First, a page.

In this blog post, we'll delve into the five most significant changes in pupil wellbeing since 2020/21, exploring the trends trusts and schools should be aware of to create a supportive environment for their pupils. The past few years have been marked by unprecedented challenges that have left a lasting impact on the happiness and overall wellbeing of pupils. 

A 2023 COSMO study found that over a third of young people said that the pandemic still negatively impacts their education, and 31% said that it still negatively affects their mental wellbeing. Further, a 2023 study by researchers at the University of Oxford found that pupils who went through the pandemic were more likely to experience worsening overall wellbeing, increased depression, and social, emotional and behavioural difficulties. 

  1. Declining Happiness at School

The most notable shift in pupil wellbeing is the decline in pupils' happiness to be studying at their school. In 2020/21, 65% of pupils said they were happy, a number that has since decreased by 15% to 50% in 2022/23. In 2022/23, 17% of pupils said they were unhappy to be studying at their school.

How happy are you to be studying at this school?

2. Deteriorating Overall Wellbeing

The data shows that pupil wellbeing has worsened each year since the survey began. The proportion of pupils reporting feeling well has decreased by 9% from 47% in 2020/21. In 2022/23, just 38% of pupils reported feeling well physically and mentally, and 27% reported feeling not very well or not well at all.

Overall, how well do you feel lately, physically and mentally?

3. Rising Concerns of Overworking

The proportion of pupils who often feel overworked has increased steadily over the past three years, with an overall increase of 8% since 2020/21, when 43% felt overworked. In 2022/23, half of pupils (51%) reported feeling overworked often. Significantly, of these 51%, half of pupils felt overworked very often. A further 29% felt overworked sometimes. Only one in five (19%) reported feeling overworked rarely or never.

How often have you felt overworked lately?

4. Erosion of Trust in Adults at School

A pivotal element in fostering pupil wellbeing is the presence of trusted adults within the school community. However, the data indicates a decline in pupils' perception of frequently having a trustworthy adult to confide in. In 2020/21, 41% of pupils felt they often had an adult at school they could trust and talk to, a number that has decreased by 8% to 33% in 2022/23.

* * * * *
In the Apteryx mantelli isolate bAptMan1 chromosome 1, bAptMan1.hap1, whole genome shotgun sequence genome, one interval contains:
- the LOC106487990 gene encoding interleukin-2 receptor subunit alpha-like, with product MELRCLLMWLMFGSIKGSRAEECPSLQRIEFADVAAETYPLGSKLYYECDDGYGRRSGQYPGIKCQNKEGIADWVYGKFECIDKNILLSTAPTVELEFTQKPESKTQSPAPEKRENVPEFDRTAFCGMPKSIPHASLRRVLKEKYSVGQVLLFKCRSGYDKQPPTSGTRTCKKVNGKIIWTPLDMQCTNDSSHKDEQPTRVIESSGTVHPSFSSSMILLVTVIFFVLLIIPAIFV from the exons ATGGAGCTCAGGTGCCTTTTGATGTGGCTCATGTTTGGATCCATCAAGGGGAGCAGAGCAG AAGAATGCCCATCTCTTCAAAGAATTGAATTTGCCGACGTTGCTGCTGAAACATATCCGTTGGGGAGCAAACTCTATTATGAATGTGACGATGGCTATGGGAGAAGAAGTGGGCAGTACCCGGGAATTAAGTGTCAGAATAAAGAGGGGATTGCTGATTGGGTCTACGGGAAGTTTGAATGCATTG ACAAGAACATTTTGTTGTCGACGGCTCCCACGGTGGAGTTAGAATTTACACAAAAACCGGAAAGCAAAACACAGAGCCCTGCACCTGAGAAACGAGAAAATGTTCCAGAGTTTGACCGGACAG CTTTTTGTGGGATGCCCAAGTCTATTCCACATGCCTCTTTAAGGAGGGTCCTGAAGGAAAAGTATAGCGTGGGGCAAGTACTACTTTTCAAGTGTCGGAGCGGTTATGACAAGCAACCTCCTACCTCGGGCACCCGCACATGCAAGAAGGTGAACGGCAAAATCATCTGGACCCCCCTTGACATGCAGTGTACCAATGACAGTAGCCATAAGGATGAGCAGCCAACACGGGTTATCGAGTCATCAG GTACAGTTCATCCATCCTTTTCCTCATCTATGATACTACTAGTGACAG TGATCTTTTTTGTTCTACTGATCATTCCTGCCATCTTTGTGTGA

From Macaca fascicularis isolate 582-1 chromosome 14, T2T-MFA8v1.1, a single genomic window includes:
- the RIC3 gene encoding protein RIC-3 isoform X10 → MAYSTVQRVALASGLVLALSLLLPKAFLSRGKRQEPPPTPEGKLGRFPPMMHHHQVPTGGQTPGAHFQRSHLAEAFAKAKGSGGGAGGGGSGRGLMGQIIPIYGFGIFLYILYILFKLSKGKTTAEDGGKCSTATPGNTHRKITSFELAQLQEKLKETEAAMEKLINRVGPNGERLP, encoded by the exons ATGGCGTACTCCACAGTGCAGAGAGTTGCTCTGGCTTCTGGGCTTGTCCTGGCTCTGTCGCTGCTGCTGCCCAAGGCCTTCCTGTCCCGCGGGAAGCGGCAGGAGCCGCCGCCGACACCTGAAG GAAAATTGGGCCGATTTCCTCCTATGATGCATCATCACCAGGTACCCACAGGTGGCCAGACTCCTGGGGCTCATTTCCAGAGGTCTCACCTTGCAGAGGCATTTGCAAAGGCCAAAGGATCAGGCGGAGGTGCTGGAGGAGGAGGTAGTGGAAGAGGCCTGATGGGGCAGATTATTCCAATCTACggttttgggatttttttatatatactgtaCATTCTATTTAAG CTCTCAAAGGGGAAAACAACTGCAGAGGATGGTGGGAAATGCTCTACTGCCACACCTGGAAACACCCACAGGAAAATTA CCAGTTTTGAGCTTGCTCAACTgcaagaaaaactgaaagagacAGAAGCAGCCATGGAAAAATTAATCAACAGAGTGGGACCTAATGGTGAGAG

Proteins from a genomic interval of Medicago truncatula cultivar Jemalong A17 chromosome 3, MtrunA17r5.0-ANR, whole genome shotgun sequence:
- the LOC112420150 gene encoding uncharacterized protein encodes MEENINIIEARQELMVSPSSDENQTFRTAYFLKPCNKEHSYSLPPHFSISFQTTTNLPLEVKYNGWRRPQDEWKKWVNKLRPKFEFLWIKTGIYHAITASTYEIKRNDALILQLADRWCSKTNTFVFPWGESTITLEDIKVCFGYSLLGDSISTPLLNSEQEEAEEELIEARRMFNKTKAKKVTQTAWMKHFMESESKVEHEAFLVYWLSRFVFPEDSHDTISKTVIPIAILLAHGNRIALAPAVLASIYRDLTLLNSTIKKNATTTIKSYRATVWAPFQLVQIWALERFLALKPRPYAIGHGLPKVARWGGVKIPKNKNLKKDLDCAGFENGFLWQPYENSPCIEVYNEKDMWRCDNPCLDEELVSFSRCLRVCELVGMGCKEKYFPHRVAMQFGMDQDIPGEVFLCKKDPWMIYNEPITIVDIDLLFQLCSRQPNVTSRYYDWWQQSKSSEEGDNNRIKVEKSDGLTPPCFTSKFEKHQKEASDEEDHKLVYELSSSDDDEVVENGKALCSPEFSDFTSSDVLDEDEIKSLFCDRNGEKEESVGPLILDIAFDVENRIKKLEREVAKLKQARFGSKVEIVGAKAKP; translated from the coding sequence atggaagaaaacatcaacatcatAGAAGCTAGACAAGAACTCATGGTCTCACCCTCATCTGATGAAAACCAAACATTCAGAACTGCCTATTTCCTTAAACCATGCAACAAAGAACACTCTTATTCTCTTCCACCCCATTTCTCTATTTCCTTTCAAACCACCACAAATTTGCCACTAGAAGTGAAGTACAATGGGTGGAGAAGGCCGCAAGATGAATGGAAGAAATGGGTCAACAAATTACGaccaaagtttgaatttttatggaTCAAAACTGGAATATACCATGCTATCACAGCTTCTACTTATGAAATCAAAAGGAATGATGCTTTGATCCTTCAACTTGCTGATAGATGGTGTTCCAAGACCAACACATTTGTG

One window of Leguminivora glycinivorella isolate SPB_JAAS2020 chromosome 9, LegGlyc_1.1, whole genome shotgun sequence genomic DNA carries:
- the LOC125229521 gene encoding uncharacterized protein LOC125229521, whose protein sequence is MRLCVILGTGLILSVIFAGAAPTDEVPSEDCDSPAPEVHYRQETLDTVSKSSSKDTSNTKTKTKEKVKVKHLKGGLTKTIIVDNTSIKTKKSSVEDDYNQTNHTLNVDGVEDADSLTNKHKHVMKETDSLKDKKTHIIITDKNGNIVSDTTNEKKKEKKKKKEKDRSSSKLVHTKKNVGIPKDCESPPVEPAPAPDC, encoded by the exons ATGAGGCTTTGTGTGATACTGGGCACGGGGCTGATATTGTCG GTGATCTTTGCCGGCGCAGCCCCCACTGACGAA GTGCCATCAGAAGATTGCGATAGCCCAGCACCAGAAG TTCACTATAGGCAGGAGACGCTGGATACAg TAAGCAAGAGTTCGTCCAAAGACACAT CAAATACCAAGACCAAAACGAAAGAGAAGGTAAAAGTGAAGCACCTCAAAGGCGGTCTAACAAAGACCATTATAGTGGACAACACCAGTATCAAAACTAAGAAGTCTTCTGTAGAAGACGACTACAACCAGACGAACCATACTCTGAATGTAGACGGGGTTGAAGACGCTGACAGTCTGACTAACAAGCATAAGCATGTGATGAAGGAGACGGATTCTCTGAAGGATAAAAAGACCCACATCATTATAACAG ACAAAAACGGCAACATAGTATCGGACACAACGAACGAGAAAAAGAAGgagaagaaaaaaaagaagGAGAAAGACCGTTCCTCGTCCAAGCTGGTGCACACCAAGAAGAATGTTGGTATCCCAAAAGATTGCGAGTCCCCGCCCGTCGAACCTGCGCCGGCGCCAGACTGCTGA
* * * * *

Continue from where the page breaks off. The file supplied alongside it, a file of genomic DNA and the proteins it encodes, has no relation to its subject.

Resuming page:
If something worries you, how often do you have an adult at school whom you trust and could talk to?

5. Sleep Disruptions

In terms of physical wellbeing, the proportion of pupils reporting that they slept well lately has decreased by 7% since 2020/21. In 2022/23 over one third (36%) of pupils said they have slept well lately. However, equally many (36%) said they have not slept well lately.

How well do you sleep lately?

These are worrisome trends, but…

These trends should not make us despondent. This data should motivate us to look for solutions, many of which already exist. Britain Get Talking provides a simple but effective resource for getting pupils to open up about what's going on. The YoungMinds website provides a wealth of information on mental health for young people. The Mental Health Foundation offers a range of resources and support for pupils, parents, and educators. The Department of Education has also published guidance on how schools can promote wellbeing.

What's next?

If you are interested in having a closer look at pupil wellbeing and want to understand how it impacts pupils' educational experience:

  • Run a Pupil Learning Experience and Wellbeing Survey to understand how pupils are feeling in your trust or school. Reach out to us for a demo.
  • Read the Pupil Wellbeing in Schools 2023 report to learn more about differences in wellbeing across schools with different Ofsted ratings and which pupil groups have the lowest wellbeing scores.
  • Join us for a webinar on January 16 2023, where we’ll discuss our findings in-depth and look at policy recommendations and interventions with Roisin McEvoy, a guest speaker from Anna Freud.

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